Levene’s test was chosen to demonstrate the equality of variances between each two independent samples tested.
Then their averages were compared using the independent samples t test to determine any statistical difference.
ANOVA and Scheffe’s multicomparison tests were used to calculate a possible difference between the average of several samples.
Determining the pubertal peak duration has taken an increased importance especially for the orthopedic treatment of the craniofacial discrepancies. The clinical interest of this study estimating and comparing the duration of the pubertal peak growth spurt in white Caucasian subjects untreated orthodontically is the stratification according to skeletal classes, gender, and vertical patterns.
In comparison with the study of Kuc-Michalska and Baccetti (218 subjects)28 and the study of Salazar-Lazo et al. (154 subjects),29 the originality of the present study resides in a larger sample size (346 subjects), in the sample stratification according to the gender and facial pattern and in the sample selection based on three cephalometric anteroposterior values and three vertical values in order to confirm the skeletal diagnosis. The staging of the skeletal maturation in the sample was defined based on the measurements and ratios determined by the original method of Baccetti et al.28 and not on visual assessment used in other studies.
|Variables||CVM 3 months (years)||CVM 4 months (years)||Adolescent peak growth spurt duration CVM4–CVM3 months (years)||t test for comparing peak growth spurt duration between class I and II|
|Class I||Girls||140.77 (11.73)||154.19 (12.85)||13.42 (1.12)||For girls p = 0.372|
|Boys||153.18 (12.77)||168.22 (14)||15.04 (1.23)|
|Class II||Girls||135.90 (11.33)||153.63 (12.80)||17.73 (1.47)||For boys p = 0.0001*|
|Boys||148.46 (12.37)||174.83 (14.57)||26.37 (2.2)|
|Class I||Hypodivergent||149.93 (12.49)||159.07 (13.25)||9.14 (0.77)||For hypodivergent p = 0.0001*|
|Normodivergent||149 (12.42)||160 (13.33)||11 (0.91)|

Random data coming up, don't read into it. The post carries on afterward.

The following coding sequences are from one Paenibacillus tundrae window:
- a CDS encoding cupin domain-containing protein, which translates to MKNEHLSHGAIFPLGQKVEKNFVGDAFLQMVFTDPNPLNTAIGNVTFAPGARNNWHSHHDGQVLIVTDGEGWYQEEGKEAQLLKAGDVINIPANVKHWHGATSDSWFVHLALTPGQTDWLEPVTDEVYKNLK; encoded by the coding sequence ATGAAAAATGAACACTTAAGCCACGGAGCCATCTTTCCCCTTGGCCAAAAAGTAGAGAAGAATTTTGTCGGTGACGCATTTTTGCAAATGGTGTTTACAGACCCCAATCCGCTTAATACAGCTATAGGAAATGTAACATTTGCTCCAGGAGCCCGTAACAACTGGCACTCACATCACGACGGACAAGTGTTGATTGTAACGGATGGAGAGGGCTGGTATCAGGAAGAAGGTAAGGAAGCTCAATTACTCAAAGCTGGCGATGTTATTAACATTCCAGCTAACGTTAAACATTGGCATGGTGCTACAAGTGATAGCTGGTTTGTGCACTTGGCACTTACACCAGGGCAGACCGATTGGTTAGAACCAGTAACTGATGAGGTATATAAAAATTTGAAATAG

|Hyperdivergent||137.93 (11.49)||153.08 (12.76)||15.15 (1.27)||For normodivergent p = 0.12|
|Class II||Hypodivergent||144.91 (12.08)||164 (13.67)||19.09 (1.59)|
|Normodivergent||142.23 (11.85)||158.15 (13.18)||15.92 (1.33)||For hyperdivergent p = 0.001*|
|Hyperdivergent||137.62 (11.47)||157.45 (13.12)||19.82 (1.65)|
* Significance is at p < 0.05
This study showed that the age of the onset of active growth is similar for both skeletal groups, class I (12 years and 2 months) and class II (11 years and 10 months), with a statistically significant difference of the peak duration (13 months and 19 months, respectively). The duration of the growth spurt is similar between this study with the results found by Kuc-Michalska and Baccetti28 who found that the age at the onset of the active growth is 11 years and 5 months and the duration of the growth spurt in patients with skeletal class I is 11 months.
The results showed that the duration of the pubertal peak is bigger for the class II group when compared to the Class I group. Therefore, the development of a class II malocclusion could not be explained by a shorter duration of the pubertal peak. This is in contradiction with other studies, as Salazar-Lazo et al.29 found that the duration of the adolescent peak growth spurt for Class II malocclusion subjects is smaller then class I subjects, while Kuc-Michalska and Baccetti28 have proved a longer duration of the pubertal peak for the skeletal class III subjects when compared to class I subjects and they related the larger increases in mandibular length to the longer duration of the pubertal peak in class III subjects.
The development of a class II discrepancy might involve other causes than the duration of the growth peak, such as the growth magnitude (amount of growth) and different growth directions. Bishara et al.9 investigated the growth in magnitude and direction and found that class II division 1 subjects might have a late mandibular growth due to a “catch up” period, although the comparison of the growth magnitude indicated a greater skeletal and soft tissue convexities in Class II Division 1 subjects accompanied by a tendency for a more retruded mandible. It is important to mention that mandibular growth leading to reduced mandibular length has controversial evidence since multiple studies found that the mandibular length can be significantly shorter in class II patients,9,30–33 similar to the subjects in skeletal class I34 or even higher in skeletal class II subjects.35
Excessive maxillary growth or anteriorly positioned maxilla,36,37 retrusive mandibular position due to a posterior position of the glenoid cavity,30,38,39 vertical growth or clockwise mandibular rotation,35,38,41 early onset of the skeletal class II discrepancy, abnormal muscular function, and combination of several factors38–40,42 can all lead to an establishment of skeletal problems at a young age with a subsequent worsening of this discrepancy and an alteration in size and shape of the mandible.